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Never has an Australian prime minister looked more at home in New Zealand than Scott Morrison on his flying visit to Auckland yesterday.
"Kia ora,'' he said as he stepped out of his limo at Government House to receive a powhiri.
It helps that he lived and worked here in the 1990s and still retains friendships, including his former tourism boss, former cabinet minister Murray McCully.
But he is also more relaxed than his many predecessors, Malcolm Turnbull, Tony Abbott, Kevin Rudd, Julia Gillard and Kevin Rudd.
At the press conference with Jacinda Ardern, he talked about family, the 600 Aussies who helped out after the Christchurch earthquake, the Kiwis fighting fire in Tasmania, the closeness of the two countries and of whanau.
"It's beyond politics, it's beyond sport on occasions, it goes beyond everything,'' he said.
Talking to National Party leader Simon Bridges later, he said the powhiri had been moving because knew it was about respect, that "mana'' was his favourite Maori word, that it had no equivalent in English.
Mr Turnbull may have understood John Key but Mr Morrison, or Scomo, as he is known, appears to understand New Zealand better.
Having encountered Ms Ardern before at the East Asia Summit in Singapore, he looked genuinely relaxed with her as they held a joint press conference after the annual formal leaders' talks.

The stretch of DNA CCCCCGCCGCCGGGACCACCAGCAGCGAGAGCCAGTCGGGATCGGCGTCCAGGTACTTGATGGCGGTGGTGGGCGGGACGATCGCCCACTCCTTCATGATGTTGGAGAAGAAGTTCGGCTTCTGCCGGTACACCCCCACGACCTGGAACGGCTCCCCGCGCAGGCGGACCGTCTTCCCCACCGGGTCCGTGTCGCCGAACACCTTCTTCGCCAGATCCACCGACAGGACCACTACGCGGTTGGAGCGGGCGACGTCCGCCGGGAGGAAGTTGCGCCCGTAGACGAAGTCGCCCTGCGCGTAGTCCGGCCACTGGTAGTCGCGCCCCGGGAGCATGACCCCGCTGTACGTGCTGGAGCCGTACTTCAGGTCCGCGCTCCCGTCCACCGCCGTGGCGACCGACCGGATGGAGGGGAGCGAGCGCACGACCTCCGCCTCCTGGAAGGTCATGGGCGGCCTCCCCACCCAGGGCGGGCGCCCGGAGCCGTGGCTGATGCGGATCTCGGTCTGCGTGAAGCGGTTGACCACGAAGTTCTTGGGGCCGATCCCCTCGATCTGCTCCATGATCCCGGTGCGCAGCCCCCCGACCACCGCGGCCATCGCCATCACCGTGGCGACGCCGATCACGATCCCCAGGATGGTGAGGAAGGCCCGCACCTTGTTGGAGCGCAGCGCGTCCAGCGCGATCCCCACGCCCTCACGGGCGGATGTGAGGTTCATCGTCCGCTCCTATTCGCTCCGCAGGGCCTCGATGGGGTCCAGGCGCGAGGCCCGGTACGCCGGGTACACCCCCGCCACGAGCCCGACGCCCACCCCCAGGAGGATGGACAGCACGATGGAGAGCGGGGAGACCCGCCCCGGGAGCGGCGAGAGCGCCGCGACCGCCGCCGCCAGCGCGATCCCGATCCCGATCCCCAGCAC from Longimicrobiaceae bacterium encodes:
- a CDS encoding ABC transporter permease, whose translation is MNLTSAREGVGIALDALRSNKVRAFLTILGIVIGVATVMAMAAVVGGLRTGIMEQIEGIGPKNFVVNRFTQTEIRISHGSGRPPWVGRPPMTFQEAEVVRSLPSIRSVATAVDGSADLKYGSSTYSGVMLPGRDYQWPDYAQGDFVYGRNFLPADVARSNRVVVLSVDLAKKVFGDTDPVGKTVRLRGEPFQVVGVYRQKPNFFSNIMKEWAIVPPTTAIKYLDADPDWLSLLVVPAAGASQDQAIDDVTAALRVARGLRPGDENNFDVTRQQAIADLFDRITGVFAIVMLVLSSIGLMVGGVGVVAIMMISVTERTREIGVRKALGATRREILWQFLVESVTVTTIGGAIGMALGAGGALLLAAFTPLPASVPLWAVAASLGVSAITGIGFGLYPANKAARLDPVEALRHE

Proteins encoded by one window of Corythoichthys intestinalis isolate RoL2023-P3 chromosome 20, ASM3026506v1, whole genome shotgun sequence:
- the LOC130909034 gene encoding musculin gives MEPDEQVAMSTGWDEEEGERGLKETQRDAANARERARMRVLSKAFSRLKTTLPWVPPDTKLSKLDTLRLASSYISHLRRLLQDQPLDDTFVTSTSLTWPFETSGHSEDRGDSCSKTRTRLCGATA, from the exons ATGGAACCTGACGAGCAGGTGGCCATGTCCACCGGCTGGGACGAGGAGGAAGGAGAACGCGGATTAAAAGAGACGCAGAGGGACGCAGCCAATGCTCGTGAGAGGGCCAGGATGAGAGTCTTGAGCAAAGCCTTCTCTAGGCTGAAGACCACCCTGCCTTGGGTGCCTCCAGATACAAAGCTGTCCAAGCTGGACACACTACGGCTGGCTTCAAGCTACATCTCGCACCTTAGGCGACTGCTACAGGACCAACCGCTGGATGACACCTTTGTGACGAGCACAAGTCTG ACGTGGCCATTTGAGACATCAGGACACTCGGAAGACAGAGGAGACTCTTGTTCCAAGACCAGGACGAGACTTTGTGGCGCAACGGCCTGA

The level of comfort and connection undoubtedly made Ms Ardern's decision to sock it to him over deportations easier.
It has rarely been done in the transtasman relationship. It has been regarded as "not done'' in public, unless in the nature of an insulting quip by David Lange or Sir Robert Muldoon.
Ms Ardern did not mince words and instead employed the strongest criticism yet of any New Zealand prime minister or foreign minister about deportations of Kiwis.
In her prepared remarks at the top of the press conference, she said the pair had discussed these.
"In my view, this issue has become corrosive in our relationship over time.
"I made it clear that New Zealand has no issue with Australia taking a dim view of newly arrived non-citizens committing crimes.
"But equally, the New Zealand people have a dim view of the deportation of people who move to Australia as children and have grown up there with, often, little or no lasting connection to here.
"I'm sure it is a matter we will continue to discuss.''
Mr Morrison gave no hint Australia would be changing its laws as a result of Ms Ardern's concerns, but did say they would work through individual cases sensitively.
The pair exchanged NRL gifts, a wee Cronulla Sharks jersey, pink Ugg boots and a koala toy for Ms Ardern's 9-month old Neve, and for him, a Warriors jersey to remind him his club had "stolen'' Shaun Johnson.
He has headed back to Australia to try to beat the odds by winning the election in May.
- By Audrey Young